Companies doing business inside and outside of the European Union, cannot afford, financially or reputation-wise, to store and process personal data in non-accordance to the GDPR.
Data-confidentiality has become a crucial issue, and data-protection is one of the most important issues facing our ultra-connected era. Progress in Information and Communication Technologies (ICT) have dissolved global borders and empowered worldwide citizens with access to global financial, artistic, business and political opportunities. Facilitated global communications has made it possible for people across the planet to stay informed through media supports.
At the same time, this progress has opened the gates to the massive data mining of millions of consumers. Creating unimaginable commercial activities, both directly, and indirectly, from the exploitation and commercialisation of their personal data.
Indeed, immeasurable quantities of personal data are collected every single day by companies and administrations, through various technical operations, both with and without, consumer consent to the use of their data.
To address the personal risks of data-processing, the European Union has established and implemented important measures to guarantee data-processing is secure, and respectful of citizens’ rights. This vision is the foundation of the General Data Protection Regulation, which established strict and defined laws that everyone processing personal data must adhere to.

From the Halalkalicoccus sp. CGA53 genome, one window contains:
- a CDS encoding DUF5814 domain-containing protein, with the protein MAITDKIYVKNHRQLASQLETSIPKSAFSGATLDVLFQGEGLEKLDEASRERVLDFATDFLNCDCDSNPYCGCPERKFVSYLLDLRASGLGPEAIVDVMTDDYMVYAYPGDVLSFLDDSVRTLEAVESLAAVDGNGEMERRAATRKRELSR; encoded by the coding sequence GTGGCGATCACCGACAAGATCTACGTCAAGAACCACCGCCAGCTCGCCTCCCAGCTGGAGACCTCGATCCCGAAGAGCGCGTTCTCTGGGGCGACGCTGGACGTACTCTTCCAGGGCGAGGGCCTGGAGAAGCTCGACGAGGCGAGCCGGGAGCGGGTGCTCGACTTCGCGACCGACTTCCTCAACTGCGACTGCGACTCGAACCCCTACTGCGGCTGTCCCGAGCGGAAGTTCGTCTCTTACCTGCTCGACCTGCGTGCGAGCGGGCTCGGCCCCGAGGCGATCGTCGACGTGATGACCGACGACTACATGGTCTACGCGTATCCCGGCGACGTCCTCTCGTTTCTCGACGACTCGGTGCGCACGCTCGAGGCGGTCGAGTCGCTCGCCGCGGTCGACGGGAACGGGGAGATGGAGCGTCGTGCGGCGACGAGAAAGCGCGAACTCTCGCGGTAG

What are the risks of not complying with GDPR?
In order to enforce compliancy, and to enforce citizens’ rights to protection of their personal data, GDPR calls for active sanctioning of companies not respecting the regulations.
Let’s take France for example: The French adopted the Law for a Digital Republic and has raised the sanction cap from €150k to €3M for first-time GDPR breachers.
The CNIL (French government commission mandated to monitor information technology development respects privacy, individual rights and public liberties) requires sanctioned companies to inform data subjects (and national commissions monitoring and enforcing GDPR) data breaches, at their own expense.
- Fines up to €10M or 2% of annual global turnover for Privacy by Design, Privacy by Default, PIA, etc. failures
- Fines up to €20M or 4% annual global turnover for breaches of personal rights (right to access, rectification, opposition, cancellation, right to be forgotten, etc.)
Administrative and penal sanctions
Beyond administrative and criminal penalties, a crucial factor that companies must take into account, is the risk of ruining their brand and company reputation. Customers and partners lose confidence…
To find out more about GDPR obligations, risks and penalties involved, please visit the European Commission official website.
Disclaimer: All data and information provided in this blog post are for informational purposes only. Mediartis makes no representation as to the accuracy, completeness, timeliness or validity of the information contained in this document. We recommend that you consult a lawyer for any legal advice regarding the respect of data protection.
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